Friday, September 28, 2007

The Big C

It looks like my sister is planning a rush wedding. Originally they were talking about spring 2009, but it now seems that the date is more likely to be January. 2008. As in three or four months away.
She's not pregnant. (I think!) She just wants all our grandparents to be there, and recent events have given the situation a degree of urgency. They've finally done the tests on my grandmother, and she has lung cancer. We don't know how bad yet, how advanced, how agressive, how long, but I think we are all making similar assumptions. Forget the statistics for 5 year survival rates, and think about numbers much smaller than that.
We might be wrong, but she's 79 and she's been suffering from various ailments for months, years even, without getting any medical help. How much of that is the cancer, and how much is other stuff we don't know, but it would be a miracle if it hadn't been there, festering, for some time. They're confident enough to diagnose it without having got all the tests back, so it must be a clear case.
The news didn't come as a shock particularly. She smoked for years, and it was probably a question of when it would catch up with her, rather than if it would. And if it wasn't that, there was clearly some sort of serious problem with her lungs, and would something else necessarily be any better? At least now we know, we can think about treatment or at least alleviating the symptoms rather than just watching her refusing to see a doctor. And we can do everything in our power to try to get her to that wedding.
Speaking of illness, it now looks like Mike's going to be too ill to do the Great North Run on Sunday. That's a shame, because if he's not well enough now, he probably never will be. As far as I know, everyone else is still running for him, and it should still be a fantastic experience, but with a bit more sadness about it. There was an article in the Telegraph yesterday which flagged to me that he was pretty unlikely to make it, but I still lived in hope that he'd be having a good day on Sunday. But I'm sure he'll be with us in spirit, if not in person.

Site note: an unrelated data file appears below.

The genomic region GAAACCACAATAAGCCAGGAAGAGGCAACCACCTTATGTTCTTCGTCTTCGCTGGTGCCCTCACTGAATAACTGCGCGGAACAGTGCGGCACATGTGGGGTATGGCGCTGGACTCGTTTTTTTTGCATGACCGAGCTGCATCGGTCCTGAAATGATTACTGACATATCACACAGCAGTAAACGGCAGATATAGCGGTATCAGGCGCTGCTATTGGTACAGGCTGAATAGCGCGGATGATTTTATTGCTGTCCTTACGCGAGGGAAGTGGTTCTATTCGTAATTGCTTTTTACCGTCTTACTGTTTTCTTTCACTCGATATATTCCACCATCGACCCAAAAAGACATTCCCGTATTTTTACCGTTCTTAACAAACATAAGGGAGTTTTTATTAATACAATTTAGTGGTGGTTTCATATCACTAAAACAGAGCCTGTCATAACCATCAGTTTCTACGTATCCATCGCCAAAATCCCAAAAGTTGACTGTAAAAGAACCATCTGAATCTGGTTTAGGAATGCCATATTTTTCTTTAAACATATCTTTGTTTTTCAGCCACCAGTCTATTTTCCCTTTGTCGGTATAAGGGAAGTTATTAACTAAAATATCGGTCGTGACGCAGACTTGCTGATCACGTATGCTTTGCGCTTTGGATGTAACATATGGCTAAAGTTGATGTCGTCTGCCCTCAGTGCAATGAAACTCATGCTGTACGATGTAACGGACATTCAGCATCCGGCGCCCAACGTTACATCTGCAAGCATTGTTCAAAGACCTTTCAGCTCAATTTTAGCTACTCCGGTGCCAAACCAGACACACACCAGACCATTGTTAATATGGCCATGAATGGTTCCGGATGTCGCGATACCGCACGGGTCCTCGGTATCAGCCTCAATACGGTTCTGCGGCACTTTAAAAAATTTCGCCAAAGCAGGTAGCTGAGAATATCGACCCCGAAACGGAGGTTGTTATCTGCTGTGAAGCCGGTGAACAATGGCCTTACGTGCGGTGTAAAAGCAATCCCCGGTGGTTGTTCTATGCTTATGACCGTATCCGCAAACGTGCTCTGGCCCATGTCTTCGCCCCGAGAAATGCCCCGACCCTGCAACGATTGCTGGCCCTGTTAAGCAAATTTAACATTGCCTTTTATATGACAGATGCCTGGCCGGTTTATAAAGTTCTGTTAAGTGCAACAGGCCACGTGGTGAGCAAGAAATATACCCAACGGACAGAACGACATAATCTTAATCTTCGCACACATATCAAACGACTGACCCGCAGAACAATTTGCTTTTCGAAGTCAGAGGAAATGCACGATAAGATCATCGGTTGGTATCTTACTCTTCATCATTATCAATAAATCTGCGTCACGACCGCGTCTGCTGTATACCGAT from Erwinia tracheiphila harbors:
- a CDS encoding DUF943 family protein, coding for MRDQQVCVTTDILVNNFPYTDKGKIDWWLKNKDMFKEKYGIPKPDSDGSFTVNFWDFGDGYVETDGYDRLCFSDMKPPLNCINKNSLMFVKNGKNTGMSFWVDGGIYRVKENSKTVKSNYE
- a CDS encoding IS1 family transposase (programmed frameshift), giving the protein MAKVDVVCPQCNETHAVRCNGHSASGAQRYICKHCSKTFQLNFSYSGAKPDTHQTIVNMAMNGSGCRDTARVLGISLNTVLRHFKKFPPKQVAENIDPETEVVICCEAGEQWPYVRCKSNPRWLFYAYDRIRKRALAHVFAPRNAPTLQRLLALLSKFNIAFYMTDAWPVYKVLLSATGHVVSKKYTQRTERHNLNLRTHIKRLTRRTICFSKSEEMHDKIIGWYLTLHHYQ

This one's for you, Mike.
What with all this, I'm not the most cheerful person around at the moment. It's trivial by comparison, but the shortening days aren't helping either. I'm finding it harder and harder to drag myself out of bed to get to the gym, finding it depressing to need lights both on the way into work and the way home, and hating getting used to running in the cold again. I'm being a real grumpy misery guts, and I wish I could snap myself out of it. I wish I could take some time out to escape from it all, without feeling like that just leaves me less time to keep on top of everything else, or feeling guilty for putting myself first for a moment. Even if I could just spend some time with someone who could make me laugh for a while to take my mind off things rather than sinking deeper and deeper.

Tuesday, September 25, 2007

Keep on Going

If nothing else, this last few weeks must have done wonders for my ability to keep on going when I'm convinced that I have no energy left - which will hopefully help with marathon training. I've been all over the place, trying to fit family, and work, and running, and everything else in. If I look at it all, it can get overwhelmingly daunting, but when I break it down into individual tasks, I persuade myself to get through one more thing, and then another.

This weekend was just about as horrifically tiring as I thought it would be. The rugby on Friday night was fantastic, but not exactly restful. Then I raced on Saturday morning (finishing 4th woman in a 5 mile race! The worrying thing being that I was kicking myself for not trying a bit harder and finishing 3rd - although there weren't any prizes anyway, personal pride was at stake). I drove 315 miles to pick my mother up from Humberside Airport, drop her off in Blackpool, visit my grandmother in hospital and drive home again. I then dragged myself out of bed early on Sunday, travelled down to London, and did a 17 mile run because it was the only time I could fit it in. I then collapsed, ate pizza, and only felt slightly refreshed by yesterday morning when I had to sit through a dull, and long, IT contracts conference. Then the train home, getting back at about 10.15pm. After that, it made a gentle cycle to work and a day in the office seem like a rest.